The winner of most walkable area (I would not have said this 8 years ago) is Downtown Kansas City. With the addition in the last ten years of Power and Light District with bars, restaurants, entertainment, relatively lower cost of living (for an urban downtown district, anyway) and a large grocery store (Cosentino’s) for residents. I’d also like to mention, accessibility to public transportation is about to skyrocket with the addition of the street cars slated to open next year. If you work downtown, you are lucky to have increasingly endless opportunities to have a full life. Disadvantages may be traffic, noise and an explosion of tourists during high seasons of the holidays, Big XII tournaments and any teenage cult musician who is stopping to perform at the Sprint Center.
Cross the state line and make your way to Leawood. The Leawood area around Town Center (119th and Nall) has developed into a one-stop shop for every family. The area includes a mall with an AMC theater, skating rink in the winter, trendy restaurants, a diverse Hen House grocery (has a large kosher deli and a large aisle of ethnic food) and is right by a large network of recreational trails (Indian Creek and Tomahawk Creek Trails). I lived a half mile from the center of this area for a long time and could fill my car with gas, get a car wash and groceries in about 15 minutes.
Back over to Missouri, one of the most desireable neighborhoods in Kansas City that is also walkable is Brookside. In the heart of Brookside, residents have some of the city’s best restaurants, coffee shops, two grocery stores, the Trolley Trail and abuts up to Loose Park, a favorite outdoor stop for exercisers and family fun.
As public transportation improves in Kansas City proper, I expect the Crown Center/Crossroads and River Market area to exceed its current walkability status. If you live in Gladstone, with enough research about city improvements and location of amenities, it’s pretty favorable for pedestrians. Other communities on the Kansas side that hold their own are downtown Mission (with the new Johnson Drive improvements), The Village and Corinth Square in Prairie Village and Fairway.
One major area of concern that is unique to Kansas City is the Zona Rosa area. Although the amenities are endless inside four square miles, traffic is very congested. I’ve sat at the major intersections in the area, noticing the awesome bike lanes and friendly crosswalk lights, but am frightened (even being in a car witnessing) by the behavior of motorists and their disregard for yielding to pedestrians, running through red lights and not stopping before taking a right on red. This is a major crossroad of the Northland, and has one of the best malls in the metro area, but vehicle congestion is a major no-no when it comes to walkability.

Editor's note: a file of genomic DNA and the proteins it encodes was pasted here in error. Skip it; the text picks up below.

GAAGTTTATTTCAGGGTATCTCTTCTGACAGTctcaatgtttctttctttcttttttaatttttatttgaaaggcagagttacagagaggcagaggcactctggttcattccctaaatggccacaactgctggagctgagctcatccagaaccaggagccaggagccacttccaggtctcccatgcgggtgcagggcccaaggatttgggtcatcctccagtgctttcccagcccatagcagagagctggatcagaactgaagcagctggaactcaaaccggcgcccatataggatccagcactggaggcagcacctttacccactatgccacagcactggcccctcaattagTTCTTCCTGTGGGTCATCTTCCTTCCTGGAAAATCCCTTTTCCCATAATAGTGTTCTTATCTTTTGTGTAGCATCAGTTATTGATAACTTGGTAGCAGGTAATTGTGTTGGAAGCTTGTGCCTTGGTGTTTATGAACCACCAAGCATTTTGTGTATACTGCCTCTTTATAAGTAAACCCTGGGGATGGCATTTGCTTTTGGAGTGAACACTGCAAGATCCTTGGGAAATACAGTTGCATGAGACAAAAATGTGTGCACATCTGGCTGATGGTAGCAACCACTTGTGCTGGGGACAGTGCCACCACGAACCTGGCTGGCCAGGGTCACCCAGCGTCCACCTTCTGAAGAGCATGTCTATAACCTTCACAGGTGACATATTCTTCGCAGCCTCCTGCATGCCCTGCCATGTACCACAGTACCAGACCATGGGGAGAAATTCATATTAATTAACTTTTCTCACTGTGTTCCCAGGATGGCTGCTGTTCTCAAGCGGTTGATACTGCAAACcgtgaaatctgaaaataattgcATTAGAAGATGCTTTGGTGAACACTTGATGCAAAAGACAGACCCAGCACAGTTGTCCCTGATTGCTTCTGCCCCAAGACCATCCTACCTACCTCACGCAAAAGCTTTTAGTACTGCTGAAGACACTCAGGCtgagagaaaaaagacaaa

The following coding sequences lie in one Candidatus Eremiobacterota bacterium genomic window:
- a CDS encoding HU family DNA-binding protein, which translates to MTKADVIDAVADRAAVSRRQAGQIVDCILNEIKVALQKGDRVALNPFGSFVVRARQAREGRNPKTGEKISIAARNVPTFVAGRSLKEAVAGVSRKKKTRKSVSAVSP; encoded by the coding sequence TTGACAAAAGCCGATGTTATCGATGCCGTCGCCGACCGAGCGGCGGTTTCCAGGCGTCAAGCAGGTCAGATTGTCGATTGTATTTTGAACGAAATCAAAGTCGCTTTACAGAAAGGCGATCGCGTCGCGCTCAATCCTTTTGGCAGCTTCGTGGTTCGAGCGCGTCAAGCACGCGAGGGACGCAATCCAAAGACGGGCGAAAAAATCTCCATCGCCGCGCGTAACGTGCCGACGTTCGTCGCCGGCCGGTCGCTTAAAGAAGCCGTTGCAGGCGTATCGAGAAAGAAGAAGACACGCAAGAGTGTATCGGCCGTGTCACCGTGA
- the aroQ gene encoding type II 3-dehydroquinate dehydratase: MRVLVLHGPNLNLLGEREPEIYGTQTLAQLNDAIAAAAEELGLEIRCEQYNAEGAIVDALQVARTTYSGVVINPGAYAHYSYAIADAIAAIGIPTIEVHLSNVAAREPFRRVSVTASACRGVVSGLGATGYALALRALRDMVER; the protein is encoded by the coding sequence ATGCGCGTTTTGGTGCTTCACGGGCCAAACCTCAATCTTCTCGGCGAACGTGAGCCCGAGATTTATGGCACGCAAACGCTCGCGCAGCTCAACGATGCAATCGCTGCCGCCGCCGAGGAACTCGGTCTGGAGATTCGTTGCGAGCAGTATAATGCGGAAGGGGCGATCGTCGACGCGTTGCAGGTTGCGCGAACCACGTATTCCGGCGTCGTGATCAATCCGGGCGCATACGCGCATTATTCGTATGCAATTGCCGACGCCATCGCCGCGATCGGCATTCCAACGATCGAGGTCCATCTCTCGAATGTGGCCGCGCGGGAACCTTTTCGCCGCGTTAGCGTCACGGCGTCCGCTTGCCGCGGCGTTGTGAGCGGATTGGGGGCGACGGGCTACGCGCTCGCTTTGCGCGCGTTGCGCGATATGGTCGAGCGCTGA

Continuing to push for these kinds of communities is important in uniting a large metropolitan area. It’s a major motivator to home buyers looking to relocate for convenience and a safe place to raise a family. Increasing your community’s awareness will yield a safer, more productive and happier place to live for you and your neighbors.
I know this isn’t technically a “fitness” post, but I would like to stress the importance of decluttering your life to make room for what matters. It’s safe to say that everyone has an excuse for avoiding exercise, but if you master the willpower it takes to get into a daily routine, squeezing in fitness and removing outside distractions can enhance your enjoyment of physical activity. Here are some ideas:
Doing the smallest version of these pointers could change the flow of your day. Avoid frustration and get organized. To assist in your personal decluttering, please contact TrainKC at firstname.lastname@example.org to help you prepare and manage your time better and become healthier.
The finale of the “Creating Walkable Communities” series presented originally by the Surgeon General attempts to outline the “HOW” in tackling obstacles within communities to promote walking. The list includes community design, programming and policy-driven solutions.
When designing a developing community, a more “walkable” community includes smaller blocks, sidewalks that are well connected and direct and convenient pathways that lead to essentials like schools, convenient/grocery stores and healthcare facilities such as walk-in clinics and family practitioners. Safety in these ideal communities clearly separate pedestrians from bikers from vehicles. Healthy communities have smart, planned street lighting and reduced traffic speeds separate lanes with medians.
Community programming is beneficial and can be implemented through making easy access to parks schools, and promoting fitness and recreation within the community. A perfect example of programming is the durable exercise equipment added to Mill Creek Park in midtown Kansas City and along the Tomahawk Creek Trail in south Johnson County. Creating variety along these convenient, pedestrian-friendly thoroughways helps create better balanced fitness programming and once person is seen using it, the threat of scary equipment lessens. It’s almost contagious!
Programming can also include organizing small groups of people to meet outdoors, increasing enjoyment and safety while improving their sense of wellness. Social support is shown in research to increase levels of physical activity.
Community fusion between several sectors are crucial in creating active environments. Land Use, Transportation, Community Design (parks, recreation, fitness, etc), Education, Worksite, Non-Profit, Healthcare, Media and Public Health departments are all necessary and vital to making this plan work. “It takes a village” to make a difference and it’s not going to happen by reading the newspaper and talking amongst your friends. City and State officials need to know that there’s a demand for these kind of changes, and they won’t realize the demand unless enough people stand by these healthy changes.
To read more in depth, here is the original document as released by the Surgeon General.